A Walk on the High Line

by Joseph McKeown


It’s one of the last warm mornings in September. Fall is coming, I know, but today is hot and humid, and I’m going to enjoy it. I begin my walk on the High Line in the Meatpacking District near our office—Gansevoort and Washington Streets, where workers are finishing up construction on the new Whitney Museum of American Art building, scheduled to open in 2015. I ascend the “slow stairs” (called this because of the long and gradual ascent through the beams and structure) and enter the High Line at the Gansevoort Woodland, which has raised planting beds with greater soil depth for the Pennsylvania sedge and redbud trees that grow in this area—at least so says the High Line Field Guide published by Friends of the High Line.

 Nope, don't see anyone having sex.

Nope, don't see anyone having sex.

From this spot on the High Line I can enjoy the foliage and landscape—“based on the wild, self-seeded nature that grew on the structure after the trains stopped running.” (Again, Field Guide). Or I can easily look up at the floor-to-ceiling windows of The Standard Hotel to see if there are any naked people having sex. Nope, not today. Disappointing. I haven’t seen naked people having sex at The Standard in quite a while (our office windows have a good view of The Standard, and every so often someone will shout to look out the windows.)

Down beside the future Whitney, I see Weichsel Beef ("Fresh Beef and Lamb City Cut"). It’s one of the last meat purveyors in the neighborhood, which used to house about two hundred purveyors at its peak. Those who visited our Meatpacking District office in our early years will remember the hanging meat outside the front door in the mornings.

I see the first of the featured artwork. It’s a piece called God Box by Isabelle Cornaro whose “monolithic blocks resemble sixteenth-century wunderkammer or artifacts from ancient cultures presented in a time capsule.”

Next to me is a woman leading a plant life tour. To that end, Mark Dion's A Field Guide and Handbook (different than other Field Guide) contains illustrations and descriptions of some of the High Line’s botanical highlights, including: Tree of Heaven, Chicory, Joe Pye Weed, Queen Anne’s Lace, Butterfly Milkweed, Indian Rhubarb, and Purple Lovegrass.

It also lists mammals you can see on the High Line: the brown rat, gray squirrel, meadow vole, and big brown bat. And birds: Laughing Gull, Song Sparrow, Gray Catbird, Herring Gull, Rock Pigeon, Red-Tailed Hawk, Palm Warbler, and European Starling. And insects: Honey Bee, Tortoiseshell Butterfly, Twelve-Spotted Skimmer, and the American Cockroach. 

I don’t see any these at the moment, but just listen to the traffic of the West Side Highway. And a power saw. Ah, New York—a permanent construction zone.

The tourists are out today, taking lots of pictures. Everyone here seems to be enjoying themselves. Good for them. But not every New Yorker is a fan. Jeremiah Moss, author of the blog Jeremiah’s Vanishing New York (tagline: “A bitterly nostalgic look at a city in the process of going extinct”), calls the High Line another chapter in the story of New York City’s transformation into Disney World.” He does have a point. It's a nightmare on the weekends.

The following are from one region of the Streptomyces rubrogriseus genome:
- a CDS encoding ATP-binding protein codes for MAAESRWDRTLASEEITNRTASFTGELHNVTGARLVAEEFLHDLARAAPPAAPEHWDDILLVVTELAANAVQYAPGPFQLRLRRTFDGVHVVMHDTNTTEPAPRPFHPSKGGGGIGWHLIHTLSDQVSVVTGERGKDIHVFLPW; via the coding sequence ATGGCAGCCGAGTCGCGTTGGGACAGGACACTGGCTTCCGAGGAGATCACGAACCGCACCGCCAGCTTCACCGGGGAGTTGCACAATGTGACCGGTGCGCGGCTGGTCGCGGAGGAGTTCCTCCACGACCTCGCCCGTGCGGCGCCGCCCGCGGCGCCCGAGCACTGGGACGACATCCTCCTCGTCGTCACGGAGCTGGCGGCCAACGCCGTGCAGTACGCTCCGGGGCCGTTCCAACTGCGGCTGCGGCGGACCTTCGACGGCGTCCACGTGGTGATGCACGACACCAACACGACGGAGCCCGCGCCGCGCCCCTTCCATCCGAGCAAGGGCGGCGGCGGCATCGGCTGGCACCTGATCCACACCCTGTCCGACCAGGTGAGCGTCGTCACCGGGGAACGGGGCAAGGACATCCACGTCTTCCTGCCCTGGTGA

Two men are playing backgammon.

Women in white pants walk and chat. It’s after Labor Day, ladies.

Somewhere below me is Hector’s. Our office used to order from Hector’s every morning. I'd get a toasted and buttered blueberry muffin—damn that was good.

People are staring at a locked fridge filled with drinks. One bottle with red liquid lists the ingredients:

“anarchy
infused vodka
axe body wash
protein powder
red bull
self-tanner
banana
dhea”

It’s more artwork. This piece by Josh Kline is called Skittles.

I pass under The Standard Hotel. In my ten years of living in New York City, I’ve never been to the Boom Boom Room in Top of The Standard—one of my great regrets. I did though once see Lou Reed entering the Standard Restaurant. I should’ve asked him to go to The Boom Boom Room with me. Too late now.

Here’s the Diane von Furstenburg building with the glass shape on top. From this spot I can see our offices. There’s Manny’s office on the corner. I wave. Does he see me?

Hi, Manny! I shout. Hi Manny! Manny!

The sun reflects off his windows. He’s in there somewhere, I know. Hard at work, I’m sure.

 People like sitting in the sun. Thanks, Diane!

People like sitting in the sun. Thanks, Diane!

I walk past the Diller-Von Furstenberg Sundeck, where people are enjoying the intense sun coming down, and others (mostly children) are across the pathway dipping their feet and toes in the thin layer of water that runs over this part of the surface. I decide it’s time for some food and drink. In the Chelsea Market Passage, the High Line has plenty of options: Blue Bottle Coffee (Protima’s favorite), People’s Pops, L’Art del Gelato (who doesn’t love gelato?), Delaney BBQ, The Taco Truck, and Melt Bakery. I decided unsurprisingly on the tacos.  The al pastor and barbacoa tacos from The Taco Shop are both dry and flavorless, with tough tortilla shells. I’m disappointed. But Melt’s Crackly Chocolate Cookies and Malted Chocolate Rum Ice Cream Sandwich cheers me up. (Another day on the High Line I get the brisket with potato salad, bean salad, and coleslaw from Delaney BBQ. The brisket is moist with a strong peppery flavor and the sides are all fresh and tasty—definitely recommended).

 This is the color of the Hudson River.